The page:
Deadline: February 17, 2019
Entry fee: Free
Prizes: $100, $250, $1,000 vouchers for photography equipment/software
WIN is excited to launch the instalment of our annual photo competition!
We want photographers to capture the relationship between gender, participation, and the fight against corruption in different ways, across various cultures and locations.
Participants are invited to submit up to two photographs that examine these complex elements through your own lens, and we encourage photographers to share your vision of a world working toward increased water integrity, and improved participation across genders such as:
- Non-traditional community leaders improving integrity and transparency
- Participation of all genders in management and decision-making around services
- Activists striving to hold service providers and government to account
- Overcoming obstacles to achieve equal access and fair distribution
- Best Overall Photo
- Best Smartphone Photo
Gender and Water Integrity Photo Competition 2018 Winners
© Antoine Delepiere, 1st Place
Sharing water resources with animals – Senegal, Podor Region
Public water points are managed by private operators who don’t take responsibilities for the protection of water points, used by both humans and animals (nomad populations). This has led to the contamination of water and subsequent health problems. The money is not used to provide a good quality service. There is a lack of transparency and integrity in the management of the water points, and no follow up from the state.
© Sony Ramany, Runner Up
Dagair Government Primary School, Demra, Dhaka, Bangladesh
With scarcity of drainage facilities, areas get flooded with little rain. The situation worsens as rainwater gets logged for days, making it difficult for school goers and locals to move from one place to the other. With huge amounts of corruption, the proposed 8 feet-width drains are constructed with only 2 feet-width, making the drains overflow in just minutes after a heavy shower of rain pours down during the rainy season.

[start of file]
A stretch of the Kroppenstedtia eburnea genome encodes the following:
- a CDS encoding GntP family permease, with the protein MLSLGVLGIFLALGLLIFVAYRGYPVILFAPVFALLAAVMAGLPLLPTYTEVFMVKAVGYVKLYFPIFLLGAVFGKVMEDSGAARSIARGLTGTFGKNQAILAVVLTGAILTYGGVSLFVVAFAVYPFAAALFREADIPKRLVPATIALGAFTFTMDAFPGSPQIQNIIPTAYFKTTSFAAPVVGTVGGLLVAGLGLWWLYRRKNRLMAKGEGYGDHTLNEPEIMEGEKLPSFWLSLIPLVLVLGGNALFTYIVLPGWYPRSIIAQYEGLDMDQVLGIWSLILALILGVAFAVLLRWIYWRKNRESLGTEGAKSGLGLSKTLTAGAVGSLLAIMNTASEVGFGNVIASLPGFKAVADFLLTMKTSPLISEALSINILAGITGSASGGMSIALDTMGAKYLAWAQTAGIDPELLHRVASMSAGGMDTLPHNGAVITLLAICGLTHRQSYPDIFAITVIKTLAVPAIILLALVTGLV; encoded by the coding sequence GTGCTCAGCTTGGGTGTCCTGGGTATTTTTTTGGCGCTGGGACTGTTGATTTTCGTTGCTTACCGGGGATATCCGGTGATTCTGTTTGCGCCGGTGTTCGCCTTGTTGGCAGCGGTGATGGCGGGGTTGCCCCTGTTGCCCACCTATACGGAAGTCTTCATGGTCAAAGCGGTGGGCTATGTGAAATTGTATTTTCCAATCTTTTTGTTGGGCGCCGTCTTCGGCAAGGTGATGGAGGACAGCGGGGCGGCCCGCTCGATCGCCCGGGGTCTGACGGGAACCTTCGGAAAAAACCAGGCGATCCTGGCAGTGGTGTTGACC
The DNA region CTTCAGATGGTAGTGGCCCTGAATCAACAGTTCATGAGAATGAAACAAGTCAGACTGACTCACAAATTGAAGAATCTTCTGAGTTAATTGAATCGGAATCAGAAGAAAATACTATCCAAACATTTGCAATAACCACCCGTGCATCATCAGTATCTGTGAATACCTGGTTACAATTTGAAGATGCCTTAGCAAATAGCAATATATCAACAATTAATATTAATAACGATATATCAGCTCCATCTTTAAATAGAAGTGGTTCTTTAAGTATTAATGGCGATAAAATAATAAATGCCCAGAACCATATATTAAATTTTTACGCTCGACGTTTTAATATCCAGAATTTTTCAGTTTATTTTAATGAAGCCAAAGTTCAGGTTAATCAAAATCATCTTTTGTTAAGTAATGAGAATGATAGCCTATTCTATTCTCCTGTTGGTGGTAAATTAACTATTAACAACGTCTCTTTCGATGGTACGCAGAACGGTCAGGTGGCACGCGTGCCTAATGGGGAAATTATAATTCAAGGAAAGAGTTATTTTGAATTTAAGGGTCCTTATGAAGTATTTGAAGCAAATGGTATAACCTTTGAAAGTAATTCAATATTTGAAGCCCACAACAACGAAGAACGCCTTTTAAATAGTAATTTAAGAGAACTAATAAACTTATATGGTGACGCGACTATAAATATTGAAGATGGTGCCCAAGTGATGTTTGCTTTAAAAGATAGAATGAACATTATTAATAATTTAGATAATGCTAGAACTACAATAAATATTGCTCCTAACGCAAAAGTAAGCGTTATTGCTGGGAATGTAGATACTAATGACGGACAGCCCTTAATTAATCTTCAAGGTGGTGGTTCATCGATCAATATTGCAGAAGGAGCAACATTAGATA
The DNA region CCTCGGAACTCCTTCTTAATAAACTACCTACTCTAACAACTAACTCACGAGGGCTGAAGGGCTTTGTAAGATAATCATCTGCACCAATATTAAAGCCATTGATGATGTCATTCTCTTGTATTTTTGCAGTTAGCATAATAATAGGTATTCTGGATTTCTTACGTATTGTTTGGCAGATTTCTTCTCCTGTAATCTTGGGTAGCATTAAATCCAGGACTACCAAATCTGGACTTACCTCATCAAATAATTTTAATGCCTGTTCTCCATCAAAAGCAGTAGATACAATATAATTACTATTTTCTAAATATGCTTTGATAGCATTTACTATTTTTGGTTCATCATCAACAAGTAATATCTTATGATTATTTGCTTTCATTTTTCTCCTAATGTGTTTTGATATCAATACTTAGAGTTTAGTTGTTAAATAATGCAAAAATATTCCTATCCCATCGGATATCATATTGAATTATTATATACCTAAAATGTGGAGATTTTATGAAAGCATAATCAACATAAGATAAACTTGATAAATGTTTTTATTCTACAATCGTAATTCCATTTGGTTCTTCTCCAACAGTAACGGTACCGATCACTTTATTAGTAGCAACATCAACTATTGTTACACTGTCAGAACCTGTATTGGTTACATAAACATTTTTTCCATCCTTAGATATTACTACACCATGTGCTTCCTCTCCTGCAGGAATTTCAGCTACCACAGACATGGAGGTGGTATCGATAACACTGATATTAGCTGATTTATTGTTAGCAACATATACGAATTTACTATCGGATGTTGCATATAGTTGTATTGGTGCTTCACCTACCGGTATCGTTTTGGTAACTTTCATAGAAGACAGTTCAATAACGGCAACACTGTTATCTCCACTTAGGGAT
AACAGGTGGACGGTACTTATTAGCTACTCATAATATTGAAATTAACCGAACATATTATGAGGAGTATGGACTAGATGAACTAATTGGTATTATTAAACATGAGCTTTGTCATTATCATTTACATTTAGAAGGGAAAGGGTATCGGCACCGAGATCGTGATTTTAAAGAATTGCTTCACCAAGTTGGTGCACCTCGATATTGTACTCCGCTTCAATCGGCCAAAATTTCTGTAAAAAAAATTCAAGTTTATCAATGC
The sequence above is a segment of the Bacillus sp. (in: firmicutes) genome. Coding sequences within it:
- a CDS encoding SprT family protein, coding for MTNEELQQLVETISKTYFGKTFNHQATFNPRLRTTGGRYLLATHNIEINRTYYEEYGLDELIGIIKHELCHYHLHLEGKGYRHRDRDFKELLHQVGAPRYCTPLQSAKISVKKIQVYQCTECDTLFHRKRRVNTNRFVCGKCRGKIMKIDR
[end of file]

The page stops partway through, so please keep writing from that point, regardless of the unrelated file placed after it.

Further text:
© Somenath Mukhopadhyay, Runner Up
This picture shows a boy in rural West Bengal getting back home with very little water that he collected from a pond, as all water sources nearby had gone dry during an extreme summer. This picture reflects the fact that there are many households that are denied access to clean water due to poverty, and lack of resources.
Rest of the Top 10
Victim Farmers of Corruption – Shonir Haor, Sunamganj District, Bangladesh
Local children are sitting on raw paddy stacks, watching the dam broken water waves on their rice field in Shonir Haor, Sunamganj, Bangladesh. The farmers are claiming that due to the corruption of the water development board, every year the dam is damaged by crops. The governor of Bangladesh allocates millions of taka every year for the construction of dams in the crop fields. But without proper construction, those in charge embezzle the money related to the project. On March 27, 2017 the country’s Haor areas were suddenly flooded with water. The dam had broken down, and the harvest of more than 142 Haors had already been submerged. The situation is terrible.
The world’s most densely populated city is Dhaka. The demand for water in the capital cannot be met by the government due to the corruption in the water sector. Even tube-well water is not sufficient for the population. They have to suffer the inadequate supply of water and they have to spend extra money for drinking water.
Cleaning up Yamuna – Agra, India
The Yamuna Action Plan (YAP) is a project between the Government of India and Japan. It’s one of the largest running river restoration projects in India. The Government of Japan, via the Japanese Bank for International Cooperation, has provided aid of 17.7 billion yen to carry out the project, which is being executed by the National River Conservation Directorate, the Ministry of Environment and Forest, and the Government of India. This picture shows the above mentioned river restoration project being executed in front of the Taj Mahal at the bank of the river Yamuna in Agra, India.
Old Plaza, Havana, Cuba
A few years ago, the government decided to finance the repair all of the hydraulic systems in Havana’s historical center. Repairs took many years. But now, after the construction has ended, problems with the vital liquid continue. Many people think that all of the problems are caused by an increase in tourists, who are competing for the vital service. This picture was taken at a popular tourist plaza in Havana’s Historical Center. Some locals collect their water here.
Chargeable Water – Gujarat, India
Waste of Water – Dhaka, Bangladesh
Water flows continuously from makeshift taps all over Old Dhaka. Water is scarce, but the authorities do nothing to control this unabated waste of water.
Tondo, Manila, Philippines
The exposed pipes and hoses give opportunities for pilferage and theft, but this picture shows a boy sourcing water during the day, and paying the pipe “owner” some coins for the access.
© Simone Klawitter, Winner of the ‘Best Smartphone Photo’ Prize
Settling the Bill – Afar Region, Ethiopia
A woman from Afar Region, Ethiopia, pays her water bill. She lives with her family in a remote small town where water is provided and metered at peri-urban household level by a local utility. The picture was taken during a field survey on behalf of UNICEF to review and analyse alternative O&M options for rural and peri-urban water supply in Ethiopia in 2017.